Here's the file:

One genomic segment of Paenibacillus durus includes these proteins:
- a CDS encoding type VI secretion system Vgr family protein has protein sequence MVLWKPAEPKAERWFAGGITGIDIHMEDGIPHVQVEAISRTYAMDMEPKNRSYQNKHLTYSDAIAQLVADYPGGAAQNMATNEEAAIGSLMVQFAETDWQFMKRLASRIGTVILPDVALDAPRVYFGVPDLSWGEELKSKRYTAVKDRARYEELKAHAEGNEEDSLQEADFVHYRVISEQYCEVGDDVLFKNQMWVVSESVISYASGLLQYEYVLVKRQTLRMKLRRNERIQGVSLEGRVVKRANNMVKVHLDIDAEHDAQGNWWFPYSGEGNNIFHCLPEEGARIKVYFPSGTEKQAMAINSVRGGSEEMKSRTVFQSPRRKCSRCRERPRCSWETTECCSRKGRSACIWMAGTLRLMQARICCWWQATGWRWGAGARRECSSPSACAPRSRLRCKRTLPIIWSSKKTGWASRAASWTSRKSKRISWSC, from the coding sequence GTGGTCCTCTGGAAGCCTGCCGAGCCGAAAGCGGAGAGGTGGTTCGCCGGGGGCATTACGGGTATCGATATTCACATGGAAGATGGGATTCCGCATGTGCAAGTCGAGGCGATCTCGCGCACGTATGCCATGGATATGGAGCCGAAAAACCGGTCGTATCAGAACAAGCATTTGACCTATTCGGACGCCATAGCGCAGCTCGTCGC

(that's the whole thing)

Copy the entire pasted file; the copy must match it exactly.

One genomic segment of Paenibacillus durus includes these proteins:
- a CDS encoding type VI secretion system Vgr family protein has protein sequence MVLWKPAEPKAERWFAGGITGIDIHMEDGIPHVQVEAISRTYAMDMEPKNRSYQNKHLTYSDAIAQLVADYPGGAAQNMATNEEAAIGSLMVQFAETDWQFMKRLASRIGTVILPDVALDAPRVYFGVPDLSWGEELKSKRYTAVKDRARYEELKAHAEGNEEDSLQEADFVHYRVISEQYCEVGDDVLFKNQMWVVSESVISYASGLLQYEYVLVKRQTLRMKLRRNERIQGVSLEGRVVKRANNMVKVHLDIDAEHDAQGNWWFPYSGEGNNIFHCLPEEGARIKVYFPSGTEKQAMAINSVRGGSEEMKSRTVFQSPRRKCSRCRERPRCSWETTECCSRKGRSACIWMAGTLRLMQARICCWWQATGWRWGAGARRECSSPSACAPRSRLRCKRTLPIIWSSKKTGWASRAASWTSRKSKRISWSC, from the coding sequence GTGGTCCTCTGGAAGCCTGCCGAGCCGAAAGCGGAGAGGTGGTTCGCCGGGGGCATTACGGGTATCGATATTCACATGGAAGATGGGATTCCGCATGTGCAAGTCGAGGCGATCTCGCGCACGTATGCCATGGATATGGAGCCGAAAAACCGGTCGTATCAGAACAAGCATTTGACCTATTCGGACGCCATAGCGCAGCTCGTCGC